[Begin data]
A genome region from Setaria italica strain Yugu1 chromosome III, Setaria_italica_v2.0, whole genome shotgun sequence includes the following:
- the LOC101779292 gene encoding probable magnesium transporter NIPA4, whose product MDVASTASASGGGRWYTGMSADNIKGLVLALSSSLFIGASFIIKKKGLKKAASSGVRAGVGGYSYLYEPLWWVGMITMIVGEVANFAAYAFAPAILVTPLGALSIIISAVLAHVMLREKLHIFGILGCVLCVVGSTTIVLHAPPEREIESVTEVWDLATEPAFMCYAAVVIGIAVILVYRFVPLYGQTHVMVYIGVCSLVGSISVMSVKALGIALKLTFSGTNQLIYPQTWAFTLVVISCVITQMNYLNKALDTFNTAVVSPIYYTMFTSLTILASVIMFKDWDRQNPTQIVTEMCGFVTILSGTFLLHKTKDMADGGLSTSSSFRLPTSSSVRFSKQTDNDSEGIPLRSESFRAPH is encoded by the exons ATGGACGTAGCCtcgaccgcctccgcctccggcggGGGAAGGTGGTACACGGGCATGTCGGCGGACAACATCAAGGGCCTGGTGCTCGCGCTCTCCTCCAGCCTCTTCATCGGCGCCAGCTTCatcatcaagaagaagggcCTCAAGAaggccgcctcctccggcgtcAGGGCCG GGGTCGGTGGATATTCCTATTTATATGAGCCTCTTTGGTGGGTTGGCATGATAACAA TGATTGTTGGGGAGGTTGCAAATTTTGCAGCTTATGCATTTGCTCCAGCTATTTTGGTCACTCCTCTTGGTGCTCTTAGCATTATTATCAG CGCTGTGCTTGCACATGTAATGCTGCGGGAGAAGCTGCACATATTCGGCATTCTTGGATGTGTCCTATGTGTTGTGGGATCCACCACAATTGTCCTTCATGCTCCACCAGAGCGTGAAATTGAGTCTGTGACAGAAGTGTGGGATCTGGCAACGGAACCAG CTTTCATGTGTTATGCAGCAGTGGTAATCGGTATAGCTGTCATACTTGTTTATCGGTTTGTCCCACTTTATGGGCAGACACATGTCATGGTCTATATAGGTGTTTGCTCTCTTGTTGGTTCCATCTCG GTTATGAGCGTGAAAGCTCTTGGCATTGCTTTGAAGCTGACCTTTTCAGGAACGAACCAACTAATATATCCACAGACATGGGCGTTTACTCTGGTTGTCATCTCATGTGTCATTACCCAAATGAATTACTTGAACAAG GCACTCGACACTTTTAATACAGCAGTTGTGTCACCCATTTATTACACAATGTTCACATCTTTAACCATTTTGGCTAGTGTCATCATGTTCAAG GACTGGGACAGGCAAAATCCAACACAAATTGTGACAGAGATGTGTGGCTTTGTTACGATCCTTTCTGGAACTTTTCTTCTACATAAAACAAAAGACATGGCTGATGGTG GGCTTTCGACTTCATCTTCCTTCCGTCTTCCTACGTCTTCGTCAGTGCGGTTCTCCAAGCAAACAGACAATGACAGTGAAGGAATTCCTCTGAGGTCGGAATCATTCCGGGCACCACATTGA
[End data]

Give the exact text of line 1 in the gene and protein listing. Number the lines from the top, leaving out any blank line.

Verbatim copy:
A genome region from Setaria italica strain Yugu1 chromosome III, Setaria_italica_v2.0, whole genome shotgun sequence includes the following: